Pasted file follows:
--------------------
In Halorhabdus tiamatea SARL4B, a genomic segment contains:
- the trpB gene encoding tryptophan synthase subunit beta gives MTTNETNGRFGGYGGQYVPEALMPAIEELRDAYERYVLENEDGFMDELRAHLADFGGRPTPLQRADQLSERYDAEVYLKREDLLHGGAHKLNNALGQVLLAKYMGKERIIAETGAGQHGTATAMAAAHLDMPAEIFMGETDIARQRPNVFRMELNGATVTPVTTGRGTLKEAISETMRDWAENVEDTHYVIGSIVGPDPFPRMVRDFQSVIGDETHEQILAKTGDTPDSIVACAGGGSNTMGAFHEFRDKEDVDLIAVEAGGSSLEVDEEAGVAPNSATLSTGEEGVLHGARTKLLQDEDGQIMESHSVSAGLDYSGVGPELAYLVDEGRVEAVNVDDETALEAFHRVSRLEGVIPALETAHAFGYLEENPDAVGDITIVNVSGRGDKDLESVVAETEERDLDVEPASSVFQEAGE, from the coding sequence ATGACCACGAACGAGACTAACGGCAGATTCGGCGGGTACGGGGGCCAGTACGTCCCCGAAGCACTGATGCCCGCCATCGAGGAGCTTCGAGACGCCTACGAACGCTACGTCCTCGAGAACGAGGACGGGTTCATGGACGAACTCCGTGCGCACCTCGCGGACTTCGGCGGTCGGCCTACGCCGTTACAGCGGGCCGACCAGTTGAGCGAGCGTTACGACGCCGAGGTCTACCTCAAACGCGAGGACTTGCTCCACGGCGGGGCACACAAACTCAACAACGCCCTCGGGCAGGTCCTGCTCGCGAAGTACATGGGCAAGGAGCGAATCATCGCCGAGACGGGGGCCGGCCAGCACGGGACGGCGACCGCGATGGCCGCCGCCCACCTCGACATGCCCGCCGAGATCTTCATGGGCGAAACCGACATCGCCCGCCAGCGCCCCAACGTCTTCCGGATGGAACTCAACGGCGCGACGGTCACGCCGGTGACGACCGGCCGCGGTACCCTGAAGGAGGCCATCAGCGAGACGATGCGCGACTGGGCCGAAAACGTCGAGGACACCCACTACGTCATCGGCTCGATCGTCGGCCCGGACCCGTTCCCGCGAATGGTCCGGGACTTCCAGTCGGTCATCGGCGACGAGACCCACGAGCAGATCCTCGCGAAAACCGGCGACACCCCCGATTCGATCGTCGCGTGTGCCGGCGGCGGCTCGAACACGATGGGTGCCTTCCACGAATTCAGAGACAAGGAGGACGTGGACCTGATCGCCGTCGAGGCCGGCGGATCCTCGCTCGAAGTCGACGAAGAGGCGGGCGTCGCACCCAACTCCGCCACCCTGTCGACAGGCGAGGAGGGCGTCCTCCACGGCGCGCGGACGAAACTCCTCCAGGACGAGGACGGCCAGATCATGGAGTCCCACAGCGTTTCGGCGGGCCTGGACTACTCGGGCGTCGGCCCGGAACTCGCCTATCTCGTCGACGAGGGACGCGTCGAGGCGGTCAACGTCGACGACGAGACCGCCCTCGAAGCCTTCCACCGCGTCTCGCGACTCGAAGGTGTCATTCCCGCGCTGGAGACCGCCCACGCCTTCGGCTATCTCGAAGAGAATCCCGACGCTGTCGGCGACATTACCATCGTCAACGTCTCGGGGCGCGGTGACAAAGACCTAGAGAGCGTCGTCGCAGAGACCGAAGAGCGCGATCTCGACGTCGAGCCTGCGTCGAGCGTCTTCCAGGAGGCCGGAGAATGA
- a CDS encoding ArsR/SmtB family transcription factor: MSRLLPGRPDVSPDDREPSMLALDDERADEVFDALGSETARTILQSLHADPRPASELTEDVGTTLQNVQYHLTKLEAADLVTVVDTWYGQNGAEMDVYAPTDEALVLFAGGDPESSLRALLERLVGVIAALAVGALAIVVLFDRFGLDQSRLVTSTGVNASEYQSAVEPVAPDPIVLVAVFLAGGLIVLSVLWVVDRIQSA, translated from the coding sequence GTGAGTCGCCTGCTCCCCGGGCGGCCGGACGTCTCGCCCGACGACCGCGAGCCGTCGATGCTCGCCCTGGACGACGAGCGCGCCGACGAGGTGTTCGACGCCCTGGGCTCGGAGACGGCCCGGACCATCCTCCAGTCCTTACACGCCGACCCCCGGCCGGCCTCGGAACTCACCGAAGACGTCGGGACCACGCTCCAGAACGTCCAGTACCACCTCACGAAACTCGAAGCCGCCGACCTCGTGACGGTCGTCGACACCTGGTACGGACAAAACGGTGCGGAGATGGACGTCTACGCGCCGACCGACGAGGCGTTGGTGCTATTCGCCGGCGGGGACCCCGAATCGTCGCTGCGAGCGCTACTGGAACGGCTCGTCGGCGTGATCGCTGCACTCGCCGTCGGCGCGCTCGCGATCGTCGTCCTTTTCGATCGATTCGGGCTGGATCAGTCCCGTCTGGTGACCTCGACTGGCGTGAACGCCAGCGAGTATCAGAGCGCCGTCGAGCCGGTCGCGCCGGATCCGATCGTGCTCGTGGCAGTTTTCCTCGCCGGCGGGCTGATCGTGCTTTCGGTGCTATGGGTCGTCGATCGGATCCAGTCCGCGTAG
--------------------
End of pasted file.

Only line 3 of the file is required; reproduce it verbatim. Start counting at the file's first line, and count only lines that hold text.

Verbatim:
- a CDS encoding ArsR/SmtB family transcription factor: MSRLLPGRPDVSPDDREPSMLALDDERADEVFDALGSETARTILQSLHADPRPASELTEDVGTTLQNVQYHLTKLEAADLVTVVDTWYGQNGAEMDVYAPTDEALVLFAGGDPESSLRALLERLVGVIAALAVGALAIVVLFDRFGLDQSRLVTSTGVNASEYQSAVEPVAPDPIVLVAVFLAGGLIVLSVLWVVDRIQSA, translated from the coding sequence GTGAGTCGCCTGCTCCCCGGGCGGCCGGACGTCTCGCCCGACGACCGCGAGCCGTCGATGCTCGCCCTGGACGACGAGCGCGCCGACGAGGTGTTCGACGCCCTGGGCTCGGAGACGGCCCGGACCATCCTCCAGTCCTTACACGCCGACCCCCGGCCGGCCTCGGAACTCACCGAAGACGTCGGGACCACGCTCCAGAACGTCCAGTACCACCTCACGAAACTCGAAGCCGCCGACCTCGTGACGGTCGTCGACACCTGGTACGGACAAAACGGTGCGGAGATGGACGTCTACGCGCCGACCGACGAGGCGTTGGTGCTATTCGCCGGCGGGGACCCCGAATCGTCGCTGCGAGCGCTACTGGAACGGCTCGTCGGCGTGATCGCTGCACTCGCCGTCGGCGCGCTCGCGATCGTCGTCCTTTTCGATCGATTCGGGCTGGATCAGTCCCGTCTGGTGACCTCGACTGGCGTGAACGCCAGCGAGTATCAGAGCGCCGTCGAGCCGGTCGCGCCGGATCCGATCGTGCTCGTGGCAGTTTTCCTCGCCGGCGGGCTGATCGTGCTTTCGGTGCTATGGGTCGTCGATCGGATCCAGTCCGCGTAG